Solar reforming Solar reforming has also been studied by several authors for integration of solar energy into the topping cycle (Figure 31). Solar reforming is used to upgrade the fuel so that it can be utilized during periods of low solar insolation. The process is used to convert high-temperature solar energy into chemical energy by thermochemical processes such as methane steam reforming (CH 4 + H2O = CO + 3H2), the water-gas shift reaction (CO + H2O = CO2 + H2) and steam or CO2 gasification of coal. The fuel produced by this thermochemical process is a mixture of H 2 and CO, also known as syngas. Low and mid-temperature solar energy [470-570 K] can also be used for methanol reforming to generate syngas [159] that is oxidized in the combustion chamber of the topping cycle. The system can reach a solar-to-electricity efficiency of up to 35%. An advanced direct steam generation (DSG)-ISCC system with solar thermochemical fuel conversion of methane has been studied by Li et al. [160]. The energy and exergy efficiencies of the hybrid plant are higher than that of combined cycle with carbon capture and storage. The authors reported a solar thermal share of 28.2% and the net solar-toelectricity efficiency of 36.4%. A model for performance evaluation and optimization of a combined cycle with hybrid solar reforming of methane has been developed by Sheu et al. [161]. Pilot-scale

* Corresponding author: [email protected]

44 studies of solar reforming have been performed under the SOLASYS project in which a 250 kWe liquid-fuelled turbine was modified to operate on syngas [162]. CSP Solar heat

Syngas Superheater Fuel Preheater

Burner

Evaporator

Economizer

C

Air Water

GT

Steam cycle

Figure 31: Schematic of solar syngas fired power plant (adapted from [163]). (Acronyms: C - compressor, GT - gas turbine).

Size of solar field The performance of a hybrid plant as a function of the solar field capacity (Figure 32) has been analyzed by Saghafifar et al. [164]. The authors have optimized the heliostat field and thermoeconomic parameters for a 50 MWe ISCC plant located in the UAE. A solar tower system is integrated with the topping cycle for air-preheating. The hybrid plant reported an annual plant thermal efficiency of 47.16% with a solar share of 8.87%. The specific CO 2 emission decreased while the COE increased with increase in the heliostat field capacity. The authors have also concluded that establishment of a new hybrid plant is more economical compared to hybridization of an existing combined cycle plant. The operating temperature of the receiver and the low efficiency of the solar collector were determined to be the key bottlenecks for hybridization. Similar thermo-economic optimization studies have been performed by Spelling et al. [165] in which they have developed a dynamic model for a combined cycle system using solar towers. The authors reported a cost of electricity (COE) in the range of 120-240 $/MWh with solar-to-electricity efficiencies ranging from 18-24%. However, at larger plant capacities, the auxiliary power consumption is expected to reduce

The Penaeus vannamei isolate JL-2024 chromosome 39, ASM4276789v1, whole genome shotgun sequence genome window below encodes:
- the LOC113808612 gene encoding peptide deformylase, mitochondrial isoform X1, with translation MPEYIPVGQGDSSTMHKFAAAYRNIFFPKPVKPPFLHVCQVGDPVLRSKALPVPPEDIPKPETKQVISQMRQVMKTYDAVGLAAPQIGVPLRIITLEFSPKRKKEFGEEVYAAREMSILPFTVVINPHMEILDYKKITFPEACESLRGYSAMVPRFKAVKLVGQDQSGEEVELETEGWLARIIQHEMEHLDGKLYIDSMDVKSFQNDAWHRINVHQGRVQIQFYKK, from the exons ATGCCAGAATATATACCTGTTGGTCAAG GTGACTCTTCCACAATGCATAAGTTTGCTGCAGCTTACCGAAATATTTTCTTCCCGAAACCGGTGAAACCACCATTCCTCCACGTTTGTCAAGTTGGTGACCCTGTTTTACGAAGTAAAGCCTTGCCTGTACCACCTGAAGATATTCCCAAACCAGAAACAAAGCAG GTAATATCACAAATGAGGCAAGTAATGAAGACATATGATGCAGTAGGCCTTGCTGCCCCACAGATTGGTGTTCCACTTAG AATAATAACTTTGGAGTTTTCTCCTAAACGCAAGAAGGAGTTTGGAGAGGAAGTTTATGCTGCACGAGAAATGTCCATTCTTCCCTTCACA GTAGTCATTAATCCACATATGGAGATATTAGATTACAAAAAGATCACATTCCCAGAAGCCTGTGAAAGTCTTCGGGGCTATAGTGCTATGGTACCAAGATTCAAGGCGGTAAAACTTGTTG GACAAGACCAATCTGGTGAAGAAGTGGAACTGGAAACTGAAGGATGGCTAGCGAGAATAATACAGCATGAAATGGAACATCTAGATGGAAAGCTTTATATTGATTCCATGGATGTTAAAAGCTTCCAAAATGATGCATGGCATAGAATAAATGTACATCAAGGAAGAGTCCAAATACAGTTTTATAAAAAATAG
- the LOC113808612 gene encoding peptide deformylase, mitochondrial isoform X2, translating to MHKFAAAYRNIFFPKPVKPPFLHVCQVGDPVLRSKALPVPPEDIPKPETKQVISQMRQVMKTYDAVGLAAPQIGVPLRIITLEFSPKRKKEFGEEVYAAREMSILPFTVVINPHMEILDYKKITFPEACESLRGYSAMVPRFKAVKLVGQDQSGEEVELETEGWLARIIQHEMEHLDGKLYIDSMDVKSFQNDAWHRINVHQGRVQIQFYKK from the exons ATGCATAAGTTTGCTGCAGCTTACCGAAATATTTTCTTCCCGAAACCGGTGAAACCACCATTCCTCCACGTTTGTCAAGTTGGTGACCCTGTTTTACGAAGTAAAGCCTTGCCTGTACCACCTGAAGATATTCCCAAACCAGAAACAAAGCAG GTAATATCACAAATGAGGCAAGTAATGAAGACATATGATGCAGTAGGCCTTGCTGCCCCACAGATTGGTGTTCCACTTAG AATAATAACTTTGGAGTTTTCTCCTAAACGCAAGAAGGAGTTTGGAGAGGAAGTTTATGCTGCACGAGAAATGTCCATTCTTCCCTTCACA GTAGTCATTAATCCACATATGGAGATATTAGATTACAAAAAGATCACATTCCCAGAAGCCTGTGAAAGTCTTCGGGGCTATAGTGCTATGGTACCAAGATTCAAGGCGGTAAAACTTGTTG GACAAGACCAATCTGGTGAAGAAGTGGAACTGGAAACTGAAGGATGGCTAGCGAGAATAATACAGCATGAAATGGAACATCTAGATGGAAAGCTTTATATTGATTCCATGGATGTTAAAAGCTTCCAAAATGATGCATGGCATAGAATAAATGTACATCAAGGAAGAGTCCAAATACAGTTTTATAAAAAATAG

* Corresponding author: [email protected]

45 the plant performance. In another study, Spelling et al. [166] have performed optimization of an advanced ISCC plant with thermal storage.

a

b

Figure 32: Variation of (a) annual fuel consumption, specific CO2 emission, (b) COE and payback period with heliostat field capacity [164].

Currently, there are no operational ISCC plants with solar integration in the topping cycle as the technology for high-temperature high-pressure solar receivers is not well developed. 3.3.3.2. Combined cycle with solar integration in the bottoming cycle Solar integration in the bottoming cycle (Figure 33) is similar to solar-aided coal-fired plants. However, instead of using coal, the exhaust of the topping gas turbine is used to generate steam for the bottoming cycle. All ISCC plants (Table 4) currently incorporate solar energy in the bottoming cycle. This type of integration is technologically mature and offers high reliability and low financial risk [167] compared to the topping cycle integration.

* Corresponding author: [email protected]

46

Figure 33: Schematic of ISCC plant with solar integration in the bottoming cycle [168].